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Paco's Story (1986)
National Book Award Winners (1987)
Paco Sullivan arrives in the town of Boone on a bus, without two dollars to his name. He's the physically and psychically devastated sole survivor of a fire fight in Vietnam, his wounds so bad that the medic who first treated him demanded a transfer and gradually drank his own life away. The America that Paco returned to is profoundly disinterested in his wartime experiences. Young people seem not to even know about the war and older folks, like Ernest Monroe, an ex-Marine veteran of Iwo Jima, who gives Paco a job washing dishes at his Texas Lunch diner, are more interested in telling him their own war stories.
Paco is haunted by memories of Vietnam and, quite literally, by the spirits of his dead fellow soldiers--in fact, they narrate the book. As he tries to put together a "normal" life, his continual immersion in the dishwashing sink seems to represent an attempt to wash away past sins--atrocities committed during the war--and a kind of rebirth through baptism. He gradually develops a strange voyeuristic relationship with Cathy, the flirtatious niece of the owners of the Geronimo Hotel, where he's staying. But in the end, the dynamic between them turns out to be something very different than what he believes it to be and as the story ends he gets back on the bus and heads out of town.
This isn't a bad novel by any means, and it's certainly better than Toni Morrison's Beloved, which it rather notoriously beat out for the National Book Award, but I found that much of it simply didn't work for me. The unusual narrative device, of letting the dead speak, quickly loses it's charm and becomes sort of artificial and intrusive. It becomes especially distracting during passages where the spirit guide renders Paco's thoughts and feelings. The story itself is kind of an amalgam of clichés from the popular culture's rather deranged view of the war. In particular, there's one scene in which he participates in a gang rape that is purely obligatory, rather than growing organically out of the story. The author is a Vietnam veteran, so I'm hesitant to simply dismiss it as pandering, but one senses that it is there because Heinemann thinks the reader expects it to be.
The odd narrative structure, Paco's lack of any life outside of his mundane job, and the derivative nature of the war scenes, all serve to prevent us from feeling any connection with Paco. Talk of fictional personae coming to life on the page is relatively silly, but these factors continually remind us that he's merely a character. To a degree, we admire the inner drive that keeps him moving forward, but we have no idea where it comes from or why he keeps on. Ultimately, this is the only occasionally affecting story of a survivor whose survival, though admirable in itself, fails to convey any broader meaning to the reader.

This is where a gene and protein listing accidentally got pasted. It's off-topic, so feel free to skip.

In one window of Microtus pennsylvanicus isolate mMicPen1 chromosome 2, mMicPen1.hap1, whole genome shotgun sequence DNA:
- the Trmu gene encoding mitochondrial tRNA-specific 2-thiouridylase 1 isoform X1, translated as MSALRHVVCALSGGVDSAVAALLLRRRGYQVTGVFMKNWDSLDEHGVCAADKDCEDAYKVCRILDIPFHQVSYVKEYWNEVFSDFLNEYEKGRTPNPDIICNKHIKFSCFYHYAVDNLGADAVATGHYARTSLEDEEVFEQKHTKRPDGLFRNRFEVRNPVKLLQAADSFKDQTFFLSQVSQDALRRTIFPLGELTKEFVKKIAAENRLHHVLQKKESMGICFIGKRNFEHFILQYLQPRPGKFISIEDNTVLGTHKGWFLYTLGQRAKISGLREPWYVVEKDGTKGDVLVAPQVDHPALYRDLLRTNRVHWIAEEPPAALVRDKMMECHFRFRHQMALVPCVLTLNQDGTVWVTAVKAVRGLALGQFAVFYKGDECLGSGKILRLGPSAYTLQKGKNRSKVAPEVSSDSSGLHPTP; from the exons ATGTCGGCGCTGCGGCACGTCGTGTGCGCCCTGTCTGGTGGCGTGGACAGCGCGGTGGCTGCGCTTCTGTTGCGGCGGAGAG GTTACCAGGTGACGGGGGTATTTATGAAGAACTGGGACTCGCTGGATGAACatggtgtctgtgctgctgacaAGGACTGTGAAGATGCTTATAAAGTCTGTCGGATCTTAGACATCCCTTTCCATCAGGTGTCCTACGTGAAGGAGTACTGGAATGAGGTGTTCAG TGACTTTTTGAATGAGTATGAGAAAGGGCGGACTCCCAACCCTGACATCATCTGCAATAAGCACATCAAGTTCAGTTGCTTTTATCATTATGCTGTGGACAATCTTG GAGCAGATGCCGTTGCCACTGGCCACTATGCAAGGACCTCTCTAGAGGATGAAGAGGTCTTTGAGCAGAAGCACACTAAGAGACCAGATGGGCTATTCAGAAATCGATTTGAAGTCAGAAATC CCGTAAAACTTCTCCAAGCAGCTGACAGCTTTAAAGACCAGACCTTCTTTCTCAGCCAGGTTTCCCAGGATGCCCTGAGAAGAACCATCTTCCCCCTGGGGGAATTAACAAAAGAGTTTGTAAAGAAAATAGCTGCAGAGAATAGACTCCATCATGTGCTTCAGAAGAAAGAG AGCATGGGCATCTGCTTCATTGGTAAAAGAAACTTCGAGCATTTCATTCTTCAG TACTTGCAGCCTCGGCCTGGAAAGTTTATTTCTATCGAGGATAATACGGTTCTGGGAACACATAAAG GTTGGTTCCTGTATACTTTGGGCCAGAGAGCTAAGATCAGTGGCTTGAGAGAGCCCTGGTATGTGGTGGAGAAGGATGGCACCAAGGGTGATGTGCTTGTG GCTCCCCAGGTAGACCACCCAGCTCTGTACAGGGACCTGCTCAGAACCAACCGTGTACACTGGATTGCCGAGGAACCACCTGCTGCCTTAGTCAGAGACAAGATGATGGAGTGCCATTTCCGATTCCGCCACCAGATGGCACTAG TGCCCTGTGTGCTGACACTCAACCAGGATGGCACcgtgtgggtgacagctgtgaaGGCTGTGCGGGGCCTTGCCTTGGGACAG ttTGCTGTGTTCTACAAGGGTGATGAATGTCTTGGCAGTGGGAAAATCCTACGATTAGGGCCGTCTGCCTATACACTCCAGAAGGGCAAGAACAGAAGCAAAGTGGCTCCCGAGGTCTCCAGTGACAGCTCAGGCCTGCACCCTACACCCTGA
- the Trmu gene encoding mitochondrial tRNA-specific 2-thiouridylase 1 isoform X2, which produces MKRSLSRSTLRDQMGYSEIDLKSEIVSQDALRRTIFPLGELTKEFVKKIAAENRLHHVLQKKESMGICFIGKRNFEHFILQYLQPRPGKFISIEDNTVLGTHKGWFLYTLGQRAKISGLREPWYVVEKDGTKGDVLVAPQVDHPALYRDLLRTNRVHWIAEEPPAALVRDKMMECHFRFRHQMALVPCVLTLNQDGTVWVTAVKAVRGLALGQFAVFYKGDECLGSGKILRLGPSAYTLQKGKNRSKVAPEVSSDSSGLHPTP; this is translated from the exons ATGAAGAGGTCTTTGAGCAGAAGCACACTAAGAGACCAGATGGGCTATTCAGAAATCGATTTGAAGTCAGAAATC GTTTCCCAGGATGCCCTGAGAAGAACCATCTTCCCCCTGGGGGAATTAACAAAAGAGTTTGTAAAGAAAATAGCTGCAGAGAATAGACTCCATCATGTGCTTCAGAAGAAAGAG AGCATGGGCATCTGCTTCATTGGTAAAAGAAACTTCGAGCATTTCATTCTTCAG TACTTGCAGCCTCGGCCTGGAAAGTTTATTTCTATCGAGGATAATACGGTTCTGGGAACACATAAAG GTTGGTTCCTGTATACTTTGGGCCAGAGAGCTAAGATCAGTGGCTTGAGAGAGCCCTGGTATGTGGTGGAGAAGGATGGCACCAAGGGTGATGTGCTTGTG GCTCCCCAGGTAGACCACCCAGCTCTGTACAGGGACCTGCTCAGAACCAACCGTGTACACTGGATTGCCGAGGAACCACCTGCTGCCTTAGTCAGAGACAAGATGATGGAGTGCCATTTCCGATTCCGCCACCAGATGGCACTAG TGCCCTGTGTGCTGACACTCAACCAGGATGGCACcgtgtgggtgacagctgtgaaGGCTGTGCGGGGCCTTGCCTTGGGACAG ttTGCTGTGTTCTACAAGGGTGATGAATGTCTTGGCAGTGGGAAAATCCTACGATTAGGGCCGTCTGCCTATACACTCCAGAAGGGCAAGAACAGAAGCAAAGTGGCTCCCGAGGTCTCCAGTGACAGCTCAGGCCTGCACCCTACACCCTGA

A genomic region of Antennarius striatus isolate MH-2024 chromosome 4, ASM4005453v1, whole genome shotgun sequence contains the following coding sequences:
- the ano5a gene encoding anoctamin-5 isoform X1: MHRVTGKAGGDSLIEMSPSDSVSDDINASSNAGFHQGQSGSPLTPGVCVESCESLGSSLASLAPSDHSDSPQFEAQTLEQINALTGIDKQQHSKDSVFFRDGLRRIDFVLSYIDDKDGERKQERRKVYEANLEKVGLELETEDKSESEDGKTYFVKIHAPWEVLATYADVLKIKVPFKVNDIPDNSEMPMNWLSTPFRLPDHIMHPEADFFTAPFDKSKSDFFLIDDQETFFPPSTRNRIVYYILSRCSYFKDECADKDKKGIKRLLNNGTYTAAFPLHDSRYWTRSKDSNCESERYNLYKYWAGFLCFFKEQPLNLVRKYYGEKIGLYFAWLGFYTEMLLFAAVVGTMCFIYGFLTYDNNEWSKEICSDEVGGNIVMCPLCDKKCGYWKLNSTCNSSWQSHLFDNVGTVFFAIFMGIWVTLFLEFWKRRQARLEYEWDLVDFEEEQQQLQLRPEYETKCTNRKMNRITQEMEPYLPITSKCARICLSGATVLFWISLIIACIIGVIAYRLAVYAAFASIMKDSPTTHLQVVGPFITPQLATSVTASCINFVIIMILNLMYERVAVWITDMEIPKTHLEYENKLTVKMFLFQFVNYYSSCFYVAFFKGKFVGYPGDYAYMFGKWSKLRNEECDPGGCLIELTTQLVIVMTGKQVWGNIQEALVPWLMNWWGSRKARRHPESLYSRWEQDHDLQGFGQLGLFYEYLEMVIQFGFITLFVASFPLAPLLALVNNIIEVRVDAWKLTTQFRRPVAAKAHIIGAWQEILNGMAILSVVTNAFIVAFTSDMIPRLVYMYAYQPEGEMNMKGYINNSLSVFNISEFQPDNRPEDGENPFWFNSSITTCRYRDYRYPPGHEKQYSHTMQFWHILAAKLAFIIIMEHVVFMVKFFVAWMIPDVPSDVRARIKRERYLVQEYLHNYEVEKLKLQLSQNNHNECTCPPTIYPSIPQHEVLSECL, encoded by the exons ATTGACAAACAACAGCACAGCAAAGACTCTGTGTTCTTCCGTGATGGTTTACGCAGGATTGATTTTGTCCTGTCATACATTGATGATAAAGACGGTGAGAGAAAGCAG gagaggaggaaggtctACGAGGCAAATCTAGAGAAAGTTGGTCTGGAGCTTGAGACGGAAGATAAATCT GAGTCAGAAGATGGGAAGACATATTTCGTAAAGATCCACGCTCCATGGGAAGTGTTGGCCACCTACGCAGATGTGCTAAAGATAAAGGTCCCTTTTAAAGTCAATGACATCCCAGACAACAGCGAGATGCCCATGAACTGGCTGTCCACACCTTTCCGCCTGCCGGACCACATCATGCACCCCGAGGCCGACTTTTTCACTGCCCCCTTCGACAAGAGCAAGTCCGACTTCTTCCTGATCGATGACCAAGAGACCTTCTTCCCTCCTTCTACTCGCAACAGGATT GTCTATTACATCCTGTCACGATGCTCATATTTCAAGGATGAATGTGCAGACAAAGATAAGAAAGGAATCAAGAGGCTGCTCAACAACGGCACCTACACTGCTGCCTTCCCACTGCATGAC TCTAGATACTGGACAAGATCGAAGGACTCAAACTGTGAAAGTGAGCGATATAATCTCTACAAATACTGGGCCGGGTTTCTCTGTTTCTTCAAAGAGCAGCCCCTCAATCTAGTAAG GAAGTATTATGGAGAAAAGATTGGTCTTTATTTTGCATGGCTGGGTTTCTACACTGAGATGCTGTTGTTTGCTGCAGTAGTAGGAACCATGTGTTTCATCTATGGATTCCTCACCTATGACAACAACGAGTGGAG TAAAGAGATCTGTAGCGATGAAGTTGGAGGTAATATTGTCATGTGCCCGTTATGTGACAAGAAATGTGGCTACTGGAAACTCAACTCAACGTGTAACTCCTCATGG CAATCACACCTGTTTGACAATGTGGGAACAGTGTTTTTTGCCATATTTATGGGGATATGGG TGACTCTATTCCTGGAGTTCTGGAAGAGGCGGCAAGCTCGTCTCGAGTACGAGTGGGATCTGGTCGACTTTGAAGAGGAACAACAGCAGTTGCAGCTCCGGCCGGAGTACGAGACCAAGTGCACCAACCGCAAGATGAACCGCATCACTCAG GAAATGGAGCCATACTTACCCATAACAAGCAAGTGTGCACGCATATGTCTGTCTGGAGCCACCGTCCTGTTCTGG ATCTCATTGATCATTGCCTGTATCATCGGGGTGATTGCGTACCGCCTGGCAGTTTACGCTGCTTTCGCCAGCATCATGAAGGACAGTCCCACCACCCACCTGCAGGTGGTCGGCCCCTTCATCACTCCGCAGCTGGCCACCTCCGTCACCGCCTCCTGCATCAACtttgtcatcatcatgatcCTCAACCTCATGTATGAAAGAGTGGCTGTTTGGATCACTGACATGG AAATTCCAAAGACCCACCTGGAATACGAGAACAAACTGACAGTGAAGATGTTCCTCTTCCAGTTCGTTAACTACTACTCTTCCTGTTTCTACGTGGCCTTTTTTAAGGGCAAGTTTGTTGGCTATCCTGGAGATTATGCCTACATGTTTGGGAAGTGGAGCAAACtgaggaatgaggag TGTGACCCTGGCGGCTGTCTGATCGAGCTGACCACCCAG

-ESSAY: The Nui Ba Den (Larry Heinemann, Vietnam Online, American Experience, PBS)
-STORY : The Fragging (Larry Heinemann, Atlantic Monthly, June, 1997)
-REVIEW : of These Good Men By Michael Norman (Larry Heinemann, NY Times Book Review)
-REVIEW : of Muddy Boots and Red Socks A Reporter's Life By Malcolm W. Browne (Larry Heinemann, NY Times Book Review)
-INTERVIEW: A Conversation with Larry Heinemann (June 25, 1997, The Atlantic)
-ESSAY : Critic's Notebook; Did 'PACO'S STORY' DESERVE ITS AWARD? (MICHIKO KAKUTANI, NY Times, November 16, 1987)
-ARTICLE : Heinemann leaving fiction, but not Vietnam, behind (April 23, 1994, Elisabeth Sherwin)
-ESSAY : State Rape: Representations of Rape in Viet Nam (Karen Stuhldreher, Political Science Department, University of Washington, Seattle)
-REVIEW : of PACO'S STORY By Larry Heinemann (Christopher Benfey, NY Times Book Review)
-REVIEW : Jan 21, 1988 Robert Towers: All-American Novels, NY Review of Books
Paco's Story by Larry Heinemann
That Night by Alice McDermott
Cigarettes by Harry Mathews
-REVIEW : of COOLER BY THE LAKE By Larry Heinemann (Tim Sandlin, NY Times Book Review)